It’s not what people do that counts, it’s the effect or impact of how they behave that is critical.
Performance is all about what people achieve and the risk they introduce in doing so. People continually do things, making everyday choices and decisions as to how they behave hopefully following the right processes and procedures but it is not until we understand the impact or effect of this behaviour that we can understand the level of real risk.
For an individual this relates back to their level of competence and how that dictates their behaviour from which we can identify risks to performance. If we identify risks to performance we can establish development needs to mitigate those risks.
However, we don’t work alone, we work in teams, departments or sites, collectively following processes’, groups of individuals all behaving in a way that hopefully delivers collective business objectives, outcomes and governance requirements.
It is this collective behaviour that is the culture and it is the culture that delivers the results.
But how do we know what risk our collective actions or culture creates as we go about our business?
We are familiar with measuring individual competence but how do we measure organisational competence?
Risk is dynamic and not easily understood or spotted through periodic reviews.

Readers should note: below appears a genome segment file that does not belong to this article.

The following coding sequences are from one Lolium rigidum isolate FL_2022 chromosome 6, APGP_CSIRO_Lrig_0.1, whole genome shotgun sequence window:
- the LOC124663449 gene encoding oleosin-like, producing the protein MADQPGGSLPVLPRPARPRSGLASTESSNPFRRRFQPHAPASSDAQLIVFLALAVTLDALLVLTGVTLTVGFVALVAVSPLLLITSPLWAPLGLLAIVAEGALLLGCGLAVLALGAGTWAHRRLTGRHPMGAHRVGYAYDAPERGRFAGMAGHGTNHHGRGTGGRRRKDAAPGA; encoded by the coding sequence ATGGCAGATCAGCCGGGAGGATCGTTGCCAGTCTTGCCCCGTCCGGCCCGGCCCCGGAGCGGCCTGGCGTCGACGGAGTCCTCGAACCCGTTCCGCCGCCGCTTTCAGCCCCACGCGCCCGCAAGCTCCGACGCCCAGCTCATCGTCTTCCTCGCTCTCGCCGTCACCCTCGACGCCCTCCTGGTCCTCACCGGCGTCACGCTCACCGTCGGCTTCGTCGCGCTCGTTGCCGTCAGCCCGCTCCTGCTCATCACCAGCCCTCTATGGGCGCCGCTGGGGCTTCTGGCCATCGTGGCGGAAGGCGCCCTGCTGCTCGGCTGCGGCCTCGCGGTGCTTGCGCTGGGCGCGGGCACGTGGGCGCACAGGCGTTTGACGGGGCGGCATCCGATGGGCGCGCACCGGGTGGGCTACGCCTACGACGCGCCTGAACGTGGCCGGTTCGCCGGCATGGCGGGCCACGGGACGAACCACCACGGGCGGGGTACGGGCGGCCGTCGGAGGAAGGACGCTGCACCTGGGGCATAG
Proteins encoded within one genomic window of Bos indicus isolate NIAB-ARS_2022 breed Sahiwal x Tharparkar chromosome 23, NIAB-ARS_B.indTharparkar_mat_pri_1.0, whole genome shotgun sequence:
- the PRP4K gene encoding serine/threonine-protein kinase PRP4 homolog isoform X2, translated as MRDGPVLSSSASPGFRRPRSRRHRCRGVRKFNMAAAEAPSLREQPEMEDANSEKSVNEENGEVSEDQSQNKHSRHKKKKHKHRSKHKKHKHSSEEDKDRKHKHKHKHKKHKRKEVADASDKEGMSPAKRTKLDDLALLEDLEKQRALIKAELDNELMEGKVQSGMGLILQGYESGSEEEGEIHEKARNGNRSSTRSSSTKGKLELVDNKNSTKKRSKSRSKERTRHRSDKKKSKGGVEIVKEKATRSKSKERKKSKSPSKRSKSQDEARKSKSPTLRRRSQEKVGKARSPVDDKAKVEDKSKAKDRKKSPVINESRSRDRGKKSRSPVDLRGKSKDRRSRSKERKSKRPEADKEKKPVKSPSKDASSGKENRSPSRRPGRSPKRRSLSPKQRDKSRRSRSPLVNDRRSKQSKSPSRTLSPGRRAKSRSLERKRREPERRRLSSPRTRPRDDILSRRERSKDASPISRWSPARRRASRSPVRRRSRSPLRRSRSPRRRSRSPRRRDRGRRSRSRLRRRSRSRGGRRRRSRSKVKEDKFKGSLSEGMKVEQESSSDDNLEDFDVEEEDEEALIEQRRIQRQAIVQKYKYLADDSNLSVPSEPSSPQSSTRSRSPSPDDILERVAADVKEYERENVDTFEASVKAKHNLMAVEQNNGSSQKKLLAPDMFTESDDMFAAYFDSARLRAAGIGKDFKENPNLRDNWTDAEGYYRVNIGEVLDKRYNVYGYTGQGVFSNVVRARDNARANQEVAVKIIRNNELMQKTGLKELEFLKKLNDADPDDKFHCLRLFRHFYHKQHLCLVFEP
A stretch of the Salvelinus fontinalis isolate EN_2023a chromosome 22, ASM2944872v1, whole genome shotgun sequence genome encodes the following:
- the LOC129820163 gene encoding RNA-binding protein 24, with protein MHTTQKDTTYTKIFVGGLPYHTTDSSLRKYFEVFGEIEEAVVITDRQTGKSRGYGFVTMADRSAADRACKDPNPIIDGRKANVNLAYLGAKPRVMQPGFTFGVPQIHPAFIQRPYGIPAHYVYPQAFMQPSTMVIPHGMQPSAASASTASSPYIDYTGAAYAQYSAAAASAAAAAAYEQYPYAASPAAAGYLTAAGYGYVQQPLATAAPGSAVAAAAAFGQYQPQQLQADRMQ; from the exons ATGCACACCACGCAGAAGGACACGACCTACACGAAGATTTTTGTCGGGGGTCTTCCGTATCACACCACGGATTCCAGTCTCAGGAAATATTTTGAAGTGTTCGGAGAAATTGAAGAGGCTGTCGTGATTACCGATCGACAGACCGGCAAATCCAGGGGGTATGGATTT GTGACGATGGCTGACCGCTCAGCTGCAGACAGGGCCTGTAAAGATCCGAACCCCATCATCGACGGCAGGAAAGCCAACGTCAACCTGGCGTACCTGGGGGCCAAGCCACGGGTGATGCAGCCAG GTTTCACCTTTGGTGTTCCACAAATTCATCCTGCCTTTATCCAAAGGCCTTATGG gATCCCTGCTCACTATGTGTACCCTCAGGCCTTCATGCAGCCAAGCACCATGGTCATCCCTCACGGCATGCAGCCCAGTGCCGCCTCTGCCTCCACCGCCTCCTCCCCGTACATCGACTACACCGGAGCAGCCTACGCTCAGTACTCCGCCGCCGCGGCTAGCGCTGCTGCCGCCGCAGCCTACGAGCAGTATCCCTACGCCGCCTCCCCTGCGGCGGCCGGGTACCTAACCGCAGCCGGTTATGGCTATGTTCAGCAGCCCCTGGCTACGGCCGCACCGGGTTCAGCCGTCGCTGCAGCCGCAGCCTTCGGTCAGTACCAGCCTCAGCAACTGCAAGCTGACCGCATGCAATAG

Risk is a hugely dynamic issue. Organisational, departmental or process, risk profiles change as people do their jobs.
Have you ever wondered why after an unintended event or disaster, the post analysis shows the indicators of failure existed but were not picked up beforehand and acted upon?
Understanding the reality of dynamic risk isn’t about periodic measurements, surveys, KPi’s, workshops or risk registers – it’s about understanding the impact of changes in people’s behaviour on both positive and negative outcomes on an ongoing basis.
Understanding risk to business performance is an overhead
Organisations invest heavily in measuring KPi’s, carrying out internal audits and surveys, often doing this in ever increasing amounts of detail in the hope that poor performance will be identified before it escalates into a real business risk. Often this attention to detail comes with a cost, driven by wanting to spot the next “fire”.
Apart from the cost, this process is backward looking, the result being the creation of a lot of data but very little useful management information. These hard measures often result in hidden risks building up even if the “numbers” look ok. By the time these risk’s become a reality it is too late.
Organisations need as a minimum, to work smarter with existing spend. Targeting this investment at what really matters. Measuring the impact of how people behave as individuals and teams is key, the aim being to determine what risk is emerging before it becomes a reality.
Past performance is not always an indicator of likely future performance……….understanding peoples behaviours and how it impacts directly on future business results is a much stronger indication.